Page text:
Memo to President Obama
Cigar Aficionado asked a leading Cuba expert to provide a road map for improving relations between the United States and its island neighbor
From the Print Edition:
Cuba, January/February 2009
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For example, after secret negotiations produced an immigration agreement in 1995 allowing 20,000 Cubans to migrate legally to the United States each year, teams from each country met twice annually until 2004 to keep the agreement on track. Likewise, to this day, the American and Cuban commanders on either side of the gate at Guantánamo meet with their counterparts each month. Both sets of talks demonstrate the capacity on both sides for pragmatism, especially when it comes to the essentials of national security. In this vein, your administration should "pursue talks on issues of mutual concern to both parties, such as migration, human smuggling, drug trafficking, public health, the future of the Guantánamo naval base and environmentally sustainable resource management, especially as Cuba, with a number of foreign oil companies, begins deep-water exploration for potentially significant oil reserves." This recommendation of direct talks is hardly controversial. It comes directly from the Council on Foreign Relations and is echoed by a host of leading lights of foreign policy from both political parties, individuals who recognize that diplomacy is not about popularity and favoritism, but an essential tool for promoting the national interest.
There is no pressing reason for you to meet directly with Raúl Castro at this time. Too much groundwork lies ahead before such a meeting would make sense from a foreign policy or domestic political perspective. Well before any such encounter, the United States and Cuba need to embark on a series of talks aimed at establishing common sense cooperation to serve both countries' national interests. If a meeting between you and Raúl Castro appears, down the road, to have potential to significantly advance American interests with respect to Cuba, you should consider participating. And there you can advance a discussion about democracy and human rights, as your counterparts in Europe and Latin America have as well. In that vein, be prepared to hear from Cuba about its own view of human rights in America, in light of Guantánamo. I can assure you that, while clearly willing, Raúl Castro exhibits no sense of urgency to meet with you and has a coterie of senior advisers and experienced negotiators upon whom he will rely instead. In the meantime, the relevant cabinet, national security and military officers in your administration will have to inoculate the individuals they task with shaping and carrying out these talks from the kinds of political pressures that have in the past undermined attempts at conducting a rational, non-ideological approach to American policy toward Cuba. In short, if you want these talks to succeed, as they have in the past under Presidents Carter and Clinton, senior officials in your administration will have to guide them, making it known they are acting at your instruction and under your scrutiny. Simply tasking the bureaucracy—long accustomed to and hampered by ineffectual and politicized thinking on Cuba—to start the talks will doom this initiative.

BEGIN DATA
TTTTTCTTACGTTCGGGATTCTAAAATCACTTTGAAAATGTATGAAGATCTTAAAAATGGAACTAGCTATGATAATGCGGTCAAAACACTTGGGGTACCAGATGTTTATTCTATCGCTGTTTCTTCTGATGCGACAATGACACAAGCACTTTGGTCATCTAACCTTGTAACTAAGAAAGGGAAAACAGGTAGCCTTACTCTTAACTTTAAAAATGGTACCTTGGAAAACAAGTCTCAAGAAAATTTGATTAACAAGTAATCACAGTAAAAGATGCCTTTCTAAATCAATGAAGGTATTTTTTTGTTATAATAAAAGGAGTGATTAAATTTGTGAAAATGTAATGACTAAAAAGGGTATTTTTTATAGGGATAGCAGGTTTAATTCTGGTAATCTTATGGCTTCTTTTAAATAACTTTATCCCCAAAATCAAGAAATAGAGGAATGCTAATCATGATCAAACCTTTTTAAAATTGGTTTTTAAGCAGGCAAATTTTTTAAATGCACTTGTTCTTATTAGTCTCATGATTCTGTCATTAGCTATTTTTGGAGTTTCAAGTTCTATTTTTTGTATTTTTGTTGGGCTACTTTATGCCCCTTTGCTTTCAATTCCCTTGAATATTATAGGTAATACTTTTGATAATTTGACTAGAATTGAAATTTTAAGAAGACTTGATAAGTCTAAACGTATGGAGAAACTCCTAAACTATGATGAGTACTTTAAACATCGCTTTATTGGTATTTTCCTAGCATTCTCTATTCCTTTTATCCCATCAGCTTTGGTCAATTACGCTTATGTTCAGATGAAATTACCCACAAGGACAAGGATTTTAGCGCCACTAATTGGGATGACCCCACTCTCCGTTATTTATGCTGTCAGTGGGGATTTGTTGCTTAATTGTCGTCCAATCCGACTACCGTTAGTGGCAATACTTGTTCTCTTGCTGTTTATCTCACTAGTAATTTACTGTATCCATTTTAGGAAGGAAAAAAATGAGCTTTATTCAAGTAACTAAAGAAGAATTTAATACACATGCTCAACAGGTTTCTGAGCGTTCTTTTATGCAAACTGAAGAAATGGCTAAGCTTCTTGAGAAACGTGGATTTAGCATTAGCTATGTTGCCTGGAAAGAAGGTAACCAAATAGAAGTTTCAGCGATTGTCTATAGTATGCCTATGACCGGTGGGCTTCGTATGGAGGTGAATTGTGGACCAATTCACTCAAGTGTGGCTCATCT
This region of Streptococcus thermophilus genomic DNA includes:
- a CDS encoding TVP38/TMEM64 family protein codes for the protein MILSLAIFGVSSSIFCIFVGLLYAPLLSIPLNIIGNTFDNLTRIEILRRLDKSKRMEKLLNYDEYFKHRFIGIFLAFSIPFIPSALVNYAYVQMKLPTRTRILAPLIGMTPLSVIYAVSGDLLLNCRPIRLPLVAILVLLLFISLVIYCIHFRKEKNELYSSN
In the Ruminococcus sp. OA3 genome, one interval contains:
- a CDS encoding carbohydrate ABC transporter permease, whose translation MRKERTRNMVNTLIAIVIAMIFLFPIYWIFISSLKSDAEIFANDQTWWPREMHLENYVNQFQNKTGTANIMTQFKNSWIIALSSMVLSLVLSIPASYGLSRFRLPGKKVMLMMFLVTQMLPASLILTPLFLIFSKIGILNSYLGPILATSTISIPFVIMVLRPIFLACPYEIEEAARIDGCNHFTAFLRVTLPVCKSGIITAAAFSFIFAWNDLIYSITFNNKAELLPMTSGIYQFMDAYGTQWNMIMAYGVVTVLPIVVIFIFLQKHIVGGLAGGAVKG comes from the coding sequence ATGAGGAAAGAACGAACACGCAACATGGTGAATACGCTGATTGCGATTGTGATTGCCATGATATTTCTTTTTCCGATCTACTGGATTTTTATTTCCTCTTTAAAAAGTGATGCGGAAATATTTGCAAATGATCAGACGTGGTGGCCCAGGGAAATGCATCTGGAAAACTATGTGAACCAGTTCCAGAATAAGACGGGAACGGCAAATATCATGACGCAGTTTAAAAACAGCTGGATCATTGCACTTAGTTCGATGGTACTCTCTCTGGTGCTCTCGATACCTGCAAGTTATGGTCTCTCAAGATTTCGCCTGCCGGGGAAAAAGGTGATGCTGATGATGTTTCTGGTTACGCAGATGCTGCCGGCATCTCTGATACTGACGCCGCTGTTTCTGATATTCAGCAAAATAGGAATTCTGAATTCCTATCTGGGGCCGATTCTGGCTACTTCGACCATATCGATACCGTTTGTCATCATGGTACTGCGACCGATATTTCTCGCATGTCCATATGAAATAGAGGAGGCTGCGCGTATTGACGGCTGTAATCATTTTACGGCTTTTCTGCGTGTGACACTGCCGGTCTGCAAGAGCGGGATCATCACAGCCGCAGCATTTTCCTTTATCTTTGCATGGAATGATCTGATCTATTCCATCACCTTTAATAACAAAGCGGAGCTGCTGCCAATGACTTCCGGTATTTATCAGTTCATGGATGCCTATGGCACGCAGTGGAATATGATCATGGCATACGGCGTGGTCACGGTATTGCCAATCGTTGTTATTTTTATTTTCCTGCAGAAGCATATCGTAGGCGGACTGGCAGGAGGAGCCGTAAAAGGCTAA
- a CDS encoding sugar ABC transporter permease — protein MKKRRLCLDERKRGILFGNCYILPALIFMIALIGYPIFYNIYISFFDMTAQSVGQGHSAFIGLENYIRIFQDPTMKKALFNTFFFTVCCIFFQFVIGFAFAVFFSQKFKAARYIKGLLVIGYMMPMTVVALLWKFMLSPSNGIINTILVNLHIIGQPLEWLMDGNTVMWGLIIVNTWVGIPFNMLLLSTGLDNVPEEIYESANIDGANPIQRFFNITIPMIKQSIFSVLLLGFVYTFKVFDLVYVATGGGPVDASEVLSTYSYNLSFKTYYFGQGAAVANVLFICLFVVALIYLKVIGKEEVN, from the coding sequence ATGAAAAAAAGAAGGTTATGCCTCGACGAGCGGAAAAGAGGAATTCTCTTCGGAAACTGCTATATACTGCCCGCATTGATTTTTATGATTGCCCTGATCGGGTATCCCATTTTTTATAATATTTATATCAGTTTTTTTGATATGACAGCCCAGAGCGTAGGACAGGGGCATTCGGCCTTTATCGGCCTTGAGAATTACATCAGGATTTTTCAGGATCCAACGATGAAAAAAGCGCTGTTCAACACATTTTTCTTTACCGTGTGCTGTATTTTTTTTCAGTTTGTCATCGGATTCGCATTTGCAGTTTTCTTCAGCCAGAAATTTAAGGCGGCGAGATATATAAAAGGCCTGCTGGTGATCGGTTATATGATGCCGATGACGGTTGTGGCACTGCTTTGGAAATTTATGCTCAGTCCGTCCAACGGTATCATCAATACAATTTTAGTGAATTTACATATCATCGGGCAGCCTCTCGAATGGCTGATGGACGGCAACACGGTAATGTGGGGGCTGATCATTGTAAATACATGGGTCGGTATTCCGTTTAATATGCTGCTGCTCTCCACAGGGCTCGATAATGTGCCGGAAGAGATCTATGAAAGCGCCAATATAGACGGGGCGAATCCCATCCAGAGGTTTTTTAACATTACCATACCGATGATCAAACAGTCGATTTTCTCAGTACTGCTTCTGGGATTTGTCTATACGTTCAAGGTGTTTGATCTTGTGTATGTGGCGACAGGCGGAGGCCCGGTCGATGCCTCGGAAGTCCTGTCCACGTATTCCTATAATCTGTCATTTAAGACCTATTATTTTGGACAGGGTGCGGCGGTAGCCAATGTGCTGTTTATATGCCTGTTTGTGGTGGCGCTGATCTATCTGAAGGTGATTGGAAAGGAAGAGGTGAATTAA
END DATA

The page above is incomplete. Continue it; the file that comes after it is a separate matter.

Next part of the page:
Unilaterally, you should follow the recommendations of terrorism experts in both parties to remove Cuba from the State Department's list of state sponsors of terrorism. The Reagan administration first put Cuba on the list because of its support for leftist rebels in El Salvador. For purely political reasons, the State Department has subsequently kept Cuba on the list, even as Libya and North Korea have been removed. Then, the substantive issues pertaining to American fugitives in Cuba or anti-Castro Cuban terrorists, such as Luis Posada Carriles, now free in the United States, can be addressed in bilateral talks involving the FBI, Justice Department and their Cuban counterparts. Likewise, be prepared for American allies and for the Cuban government to press the case for the release of the Cuban Five, the intelligence agents who in the late 1990s infiltrated South Florida exile groups, produced intelligence on pending terrorist attacks against Cuba, and who, after the Cuban government passed the information to the FBI, were promptly arrested, tried and convicted, in some cases, to multiple life sentences.
Congress — As with American public opinion generally, there is a latent bipartisan consensus in Congress to lift the embargo. Legislation to lift travel and trade sanctions passed between 2000 and 2002, but was stripped in conference when the GOP leadership worked with Cuban-American Republicans in the House and with the White House to prevent any liberalization of Cuba policy. Now, with a stronger Democratic majority in the House and Senate, and especially because of the severity of hurricane damage to Cuba, you can expect to see legislation calling for an end to restrictions on Cuban-American travel and remittances and on all American travel to Cuba. You can also anticipate bills calling for a suspension of the embargo, its complete elimination or possibly even the repeal of Helms-Burton. Indeed, leading Republicans in both chambers have already joined their Democratic colleagues in advancing a range of such initiatives. Likewise, there is bound to be legislation to significantly boost aid to promote democracy, civil society and human rights. These programs have rightly come under scrutiny for corruption and ineffectiveness in recent years. Secretary of State Hillary Clinton should work with the key appropriations and authorizations committees to cleanse from the U.S. Agency for International Development all vestiges of programs that smell of regime change. They are ineffectual, they hurt genuine reformers on the island, they provoke the Cuban government to no apparent end and they diminish the credibility of America's real bona fides on democracy, as well as those of Cuban dissidents.